If you are not familiar with Rainbow Kitten Surprise, then you’re bound to drastically misjudge them by their sunny, flowery name. In reality, Rainbow Kitten Surprise has mastered the art of dark indie. I use the label “dark indie” lightly, however, because they are one of the few bands that is so uniquely and shamelessly themselves that you don’t even really know how to classify them—to assign a genre would be much too narrow a definition for such a unique, robust sound. The only conclusion you can fully come to is that their music is definitely not all rainbows and kittens, but is full of surprises. This is true of their newest release, “How to: Friend, Love, Freefall,” which came out last week.

On previous albums, Rainbow Kitten Surprise has captivated listeners with music that is sometimes playful, usually sad, and always mysteriously mesmerizing. RKS brought out the cynic in us all with their debut album, “Seven + Mary,” and their second album, “RKS.” Topics like religious struggles, death, and drug problems were glossed over with complete nonchalance, discussed with the same degree of gravity as small talk in an elevator. Their third album, “How to: Friend, Love, Freefall,” is equally cynical, but this isn’t to say that all their songs are deep, dark, and depressing. There is definitely some light in this album.

A standout track, and my personal favorite, is “Hide.” Lead singer Sam Melo announced that “Hide” is about his struggles coming to terms with his homosexuality. Growing up in the Dominican Republic, homosexuality was deeply stigmatized and unacceptable. It is essentially an anthem to be true to who you are despite the opinions of others. This is the most personal we’ve ever seen Rainbow Kitten Surprise get. To some extent, an element of the band’s mystery is stripped, and it’s beautiful. This personal touch continues in other areas of the album. “Painkillers” addresses the opioid epidemic in the country and “Holy War” uses flawless harmonies to bring light on the nation’s political unrest. It seems like the band used this album as an opportunity for us to really get to know them. They are no longer the mysterious band with the weird name from North Carolina — they are a group of individuals who have proven their talent and are ready to let us know who they are.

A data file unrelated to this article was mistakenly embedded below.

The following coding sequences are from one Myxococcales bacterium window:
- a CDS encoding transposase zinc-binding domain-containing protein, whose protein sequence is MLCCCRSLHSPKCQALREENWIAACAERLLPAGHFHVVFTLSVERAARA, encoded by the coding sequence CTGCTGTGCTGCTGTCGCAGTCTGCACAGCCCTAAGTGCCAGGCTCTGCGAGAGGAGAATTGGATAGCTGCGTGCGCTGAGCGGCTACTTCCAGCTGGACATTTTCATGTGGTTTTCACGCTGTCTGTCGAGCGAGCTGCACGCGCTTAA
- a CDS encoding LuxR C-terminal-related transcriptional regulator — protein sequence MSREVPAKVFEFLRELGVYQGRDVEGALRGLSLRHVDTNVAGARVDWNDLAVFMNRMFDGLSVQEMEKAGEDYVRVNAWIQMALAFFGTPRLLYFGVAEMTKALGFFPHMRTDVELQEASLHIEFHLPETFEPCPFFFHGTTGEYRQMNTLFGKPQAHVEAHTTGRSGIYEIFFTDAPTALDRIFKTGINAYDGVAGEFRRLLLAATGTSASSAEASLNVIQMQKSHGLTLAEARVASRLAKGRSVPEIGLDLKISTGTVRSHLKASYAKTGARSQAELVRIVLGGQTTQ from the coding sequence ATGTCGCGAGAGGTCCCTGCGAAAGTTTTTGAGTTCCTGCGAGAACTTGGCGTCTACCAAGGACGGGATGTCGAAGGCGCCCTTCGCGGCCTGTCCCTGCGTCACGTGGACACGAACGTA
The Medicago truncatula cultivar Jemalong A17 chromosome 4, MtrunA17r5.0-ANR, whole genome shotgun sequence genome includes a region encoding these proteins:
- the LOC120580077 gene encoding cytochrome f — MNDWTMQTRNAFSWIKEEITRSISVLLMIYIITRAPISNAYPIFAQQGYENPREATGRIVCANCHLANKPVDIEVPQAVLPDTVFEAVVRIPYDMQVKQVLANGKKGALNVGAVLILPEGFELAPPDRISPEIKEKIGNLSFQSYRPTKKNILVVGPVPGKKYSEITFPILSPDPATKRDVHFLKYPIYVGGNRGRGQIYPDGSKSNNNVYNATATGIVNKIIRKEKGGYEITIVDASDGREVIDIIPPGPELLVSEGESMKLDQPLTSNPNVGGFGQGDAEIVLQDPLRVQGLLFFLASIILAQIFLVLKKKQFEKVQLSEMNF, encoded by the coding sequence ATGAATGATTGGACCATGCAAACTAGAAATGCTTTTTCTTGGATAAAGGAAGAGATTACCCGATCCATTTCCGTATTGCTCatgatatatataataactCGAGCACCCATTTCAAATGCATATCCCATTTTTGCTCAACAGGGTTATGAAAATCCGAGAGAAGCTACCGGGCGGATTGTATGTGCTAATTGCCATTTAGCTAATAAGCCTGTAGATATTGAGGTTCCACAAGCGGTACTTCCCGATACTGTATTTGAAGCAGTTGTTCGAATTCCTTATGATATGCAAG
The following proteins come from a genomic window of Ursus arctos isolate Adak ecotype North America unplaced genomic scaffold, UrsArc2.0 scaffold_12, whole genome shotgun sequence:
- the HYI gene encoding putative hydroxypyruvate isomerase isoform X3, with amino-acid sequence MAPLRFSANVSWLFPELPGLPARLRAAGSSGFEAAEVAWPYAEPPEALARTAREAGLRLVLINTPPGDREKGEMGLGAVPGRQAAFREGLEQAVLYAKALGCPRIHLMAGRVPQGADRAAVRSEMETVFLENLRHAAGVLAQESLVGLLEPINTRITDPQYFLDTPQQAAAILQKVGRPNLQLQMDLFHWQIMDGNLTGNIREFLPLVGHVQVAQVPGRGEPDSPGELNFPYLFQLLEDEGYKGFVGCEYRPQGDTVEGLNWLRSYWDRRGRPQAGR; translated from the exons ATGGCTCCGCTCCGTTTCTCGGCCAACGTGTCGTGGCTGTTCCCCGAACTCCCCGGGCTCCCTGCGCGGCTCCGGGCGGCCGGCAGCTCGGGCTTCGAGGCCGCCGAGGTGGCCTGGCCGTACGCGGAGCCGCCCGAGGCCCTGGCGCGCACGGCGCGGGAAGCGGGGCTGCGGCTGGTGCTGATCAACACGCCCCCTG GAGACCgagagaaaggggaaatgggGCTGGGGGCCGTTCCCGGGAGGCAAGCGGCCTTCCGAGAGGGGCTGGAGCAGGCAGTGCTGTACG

“When It Lands” is another standout, starting out slow and then building in a dramatic, chilling way before coming back down. This track exemplifies the full scope of RKS’s abilities. It is slow and haunting, yet fun and playful in areas. One of the most upbeat songs on the album, “Fever Pitch” also highlights the band’s beautiful harmonies. This is the most radio-ready track, but it still stays true to their sound. In no way does it sell out.

On “How to: Friend, Love, Freefall,” Rainbow Kitten Surprise accomplishes a rare feat — maintaining the same sound for their third consecutive album, yet somehow not exhausting the sound. It is not stale in comparison to their previous releases, proving that if you’ve got a sound that’s special enough, you don’t need to change it. If you’re looking for an indie band unlike any indie band that you’ve heard before, I highly recommend giving “How to: Friend, Love, Freefall” a listen.

About The Author

Paige's interests include and are pretty much limited to listening to music, making awful puns and drinking copious amounts of coffee. When she's not discovering new tunes or listening to the same album for the 146th time, you can catch her barista-ing at Espresso Royale or making obscure New Girl references.

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